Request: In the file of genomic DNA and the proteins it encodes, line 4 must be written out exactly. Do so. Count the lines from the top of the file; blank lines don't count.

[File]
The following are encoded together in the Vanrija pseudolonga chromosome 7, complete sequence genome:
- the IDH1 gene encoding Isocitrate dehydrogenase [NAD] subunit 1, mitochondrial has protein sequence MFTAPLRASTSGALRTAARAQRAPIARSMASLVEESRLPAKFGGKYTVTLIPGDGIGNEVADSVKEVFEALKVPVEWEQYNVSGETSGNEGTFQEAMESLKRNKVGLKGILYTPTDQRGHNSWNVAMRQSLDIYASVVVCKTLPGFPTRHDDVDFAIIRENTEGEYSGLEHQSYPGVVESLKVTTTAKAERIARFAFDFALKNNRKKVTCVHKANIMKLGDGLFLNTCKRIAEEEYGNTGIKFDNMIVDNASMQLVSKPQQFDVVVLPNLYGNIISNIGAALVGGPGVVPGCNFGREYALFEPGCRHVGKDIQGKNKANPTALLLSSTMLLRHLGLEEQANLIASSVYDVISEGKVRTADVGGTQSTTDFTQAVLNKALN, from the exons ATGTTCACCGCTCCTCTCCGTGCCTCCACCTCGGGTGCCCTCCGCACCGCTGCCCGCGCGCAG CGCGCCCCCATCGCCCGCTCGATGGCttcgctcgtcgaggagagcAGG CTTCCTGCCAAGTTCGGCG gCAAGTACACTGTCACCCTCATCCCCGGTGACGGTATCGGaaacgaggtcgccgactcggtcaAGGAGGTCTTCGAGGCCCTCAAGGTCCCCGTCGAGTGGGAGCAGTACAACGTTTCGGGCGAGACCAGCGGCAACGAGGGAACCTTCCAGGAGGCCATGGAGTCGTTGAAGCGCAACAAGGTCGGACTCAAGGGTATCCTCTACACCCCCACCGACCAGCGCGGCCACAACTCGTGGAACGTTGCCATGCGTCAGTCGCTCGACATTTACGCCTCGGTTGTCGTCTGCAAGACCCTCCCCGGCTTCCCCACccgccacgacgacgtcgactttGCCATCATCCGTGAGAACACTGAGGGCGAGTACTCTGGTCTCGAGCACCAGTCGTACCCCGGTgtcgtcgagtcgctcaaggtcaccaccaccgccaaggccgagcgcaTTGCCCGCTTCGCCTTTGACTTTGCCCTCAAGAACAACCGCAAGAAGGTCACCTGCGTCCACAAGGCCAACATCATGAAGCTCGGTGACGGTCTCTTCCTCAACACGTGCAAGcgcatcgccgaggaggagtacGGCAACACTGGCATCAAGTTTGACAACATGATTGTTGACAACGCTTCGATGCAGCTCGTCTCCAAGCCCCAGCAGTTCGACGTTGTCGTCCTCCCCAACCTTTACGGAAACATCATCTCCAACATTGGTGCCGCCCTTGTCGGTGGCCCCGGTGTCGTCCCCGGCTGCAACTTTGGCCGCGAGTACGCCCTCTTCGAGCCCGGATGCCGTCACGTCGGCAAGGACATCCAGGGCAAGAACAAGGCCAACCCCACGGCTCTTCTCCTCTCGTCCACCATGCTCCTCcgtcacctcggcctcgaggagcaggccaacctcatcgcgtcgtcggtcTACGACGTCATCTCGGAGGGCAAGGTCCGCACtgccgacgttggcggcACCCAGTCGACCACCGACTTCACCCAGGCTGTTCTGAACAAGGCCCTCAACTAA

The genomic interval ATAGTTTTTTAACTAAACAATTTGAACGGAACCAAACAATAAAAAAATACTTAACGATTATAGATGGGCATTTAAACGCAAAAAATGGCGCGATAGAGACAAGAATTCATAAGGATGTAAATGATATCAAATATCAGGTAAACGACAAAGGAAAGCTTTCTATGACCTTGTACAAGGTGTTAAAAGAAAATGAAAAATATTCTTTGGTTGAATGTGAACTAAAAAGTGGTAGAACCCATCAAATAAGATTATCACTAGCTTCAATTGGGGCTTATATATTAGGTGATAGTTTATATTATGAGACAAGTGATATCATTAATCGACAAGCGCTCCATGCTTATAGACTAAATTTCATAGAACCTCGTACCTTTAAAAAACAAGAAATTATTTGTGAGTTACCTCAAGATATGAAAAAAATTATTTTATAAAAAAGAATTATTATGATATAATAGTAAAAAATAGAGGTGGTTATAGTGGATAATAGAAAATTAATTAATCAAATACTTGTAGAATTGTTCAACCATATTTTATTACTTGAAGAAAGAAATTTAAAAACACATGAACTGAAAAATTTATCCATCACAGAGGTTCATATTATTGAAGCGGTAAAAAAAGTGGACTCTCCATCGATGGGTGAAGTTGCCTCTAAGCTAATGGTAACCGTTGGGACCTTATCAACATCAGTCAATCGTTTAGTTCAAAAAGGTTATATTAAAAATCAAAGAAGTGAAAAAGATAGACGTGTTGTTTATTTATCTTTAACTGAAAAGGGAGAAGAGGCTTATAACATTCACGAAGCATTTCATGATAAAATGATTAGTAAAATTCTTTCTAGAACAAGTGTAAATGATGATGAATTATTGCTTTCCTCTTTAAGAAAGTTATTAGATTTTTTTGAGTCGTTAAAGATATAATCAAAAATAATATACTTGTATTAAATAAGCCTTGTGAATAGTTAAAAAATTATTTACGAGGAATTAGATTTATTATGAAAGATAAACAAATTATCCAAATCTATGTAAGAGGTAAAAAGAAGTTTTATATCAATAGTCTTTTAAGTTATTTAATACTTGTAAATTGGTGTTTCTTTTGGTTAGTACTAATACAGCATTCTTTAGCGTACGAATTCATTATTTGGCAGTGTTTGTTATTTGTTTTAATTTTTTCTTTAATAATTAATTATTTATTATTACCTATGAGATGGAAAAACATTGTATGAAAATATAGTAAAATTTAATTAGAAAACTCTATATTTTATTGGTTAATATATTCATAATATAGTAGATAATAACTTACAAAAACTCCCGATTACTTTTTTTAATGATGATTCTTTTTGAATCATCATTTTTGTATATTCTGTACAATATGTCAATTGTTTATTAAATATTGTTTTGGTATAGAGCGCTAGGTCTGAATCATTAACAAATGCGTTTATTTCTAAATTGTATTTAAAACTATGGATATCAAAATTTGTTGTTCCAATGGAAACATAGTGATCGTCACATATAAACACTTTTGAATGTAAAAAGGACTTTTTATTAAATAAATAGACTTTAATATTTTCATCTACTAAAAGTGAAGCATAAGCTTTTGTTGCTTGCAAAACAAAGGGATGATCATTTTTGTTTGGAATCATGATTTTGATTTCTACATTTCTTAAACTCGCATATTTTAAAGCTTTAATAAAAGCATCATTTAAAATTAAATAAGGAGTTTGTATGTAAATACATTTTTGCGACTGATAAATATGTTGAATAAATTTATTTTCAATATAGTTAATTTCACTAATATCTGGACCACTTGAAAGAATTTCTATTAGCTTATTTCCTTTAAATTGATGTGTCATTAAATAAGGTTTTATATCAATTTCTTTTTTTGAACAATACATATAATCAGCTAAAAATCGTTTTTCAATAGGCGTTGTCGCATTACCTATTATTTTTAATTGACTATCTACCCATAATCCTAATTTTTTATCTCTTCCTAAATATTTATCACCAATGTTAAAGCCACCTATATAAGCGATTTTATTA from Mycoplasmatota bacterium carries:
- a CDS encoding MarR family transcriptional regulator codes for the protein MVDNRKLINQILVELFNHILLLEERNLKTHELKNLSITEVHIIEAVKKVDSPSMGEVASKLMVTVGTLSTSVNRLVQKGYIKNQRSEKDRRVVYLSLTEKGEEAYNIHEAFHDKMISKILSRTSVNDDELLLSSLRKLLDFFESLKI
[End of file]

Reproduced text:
- a CDS encoding MarR family transcriptional regulator codes for the protein MVDNRKLINQILVELFNHILLLEERNLKTHELKNLSITEVHIIEAVKKVDSPSMGEVASKLMVTVGTLSTSVNRLVQKGYIKNQRSEKDRRVVYLSLTEKGEEAYNIHEAFHDKMISKILSRTSVNDDELLLSSLRKLLDFFESLKI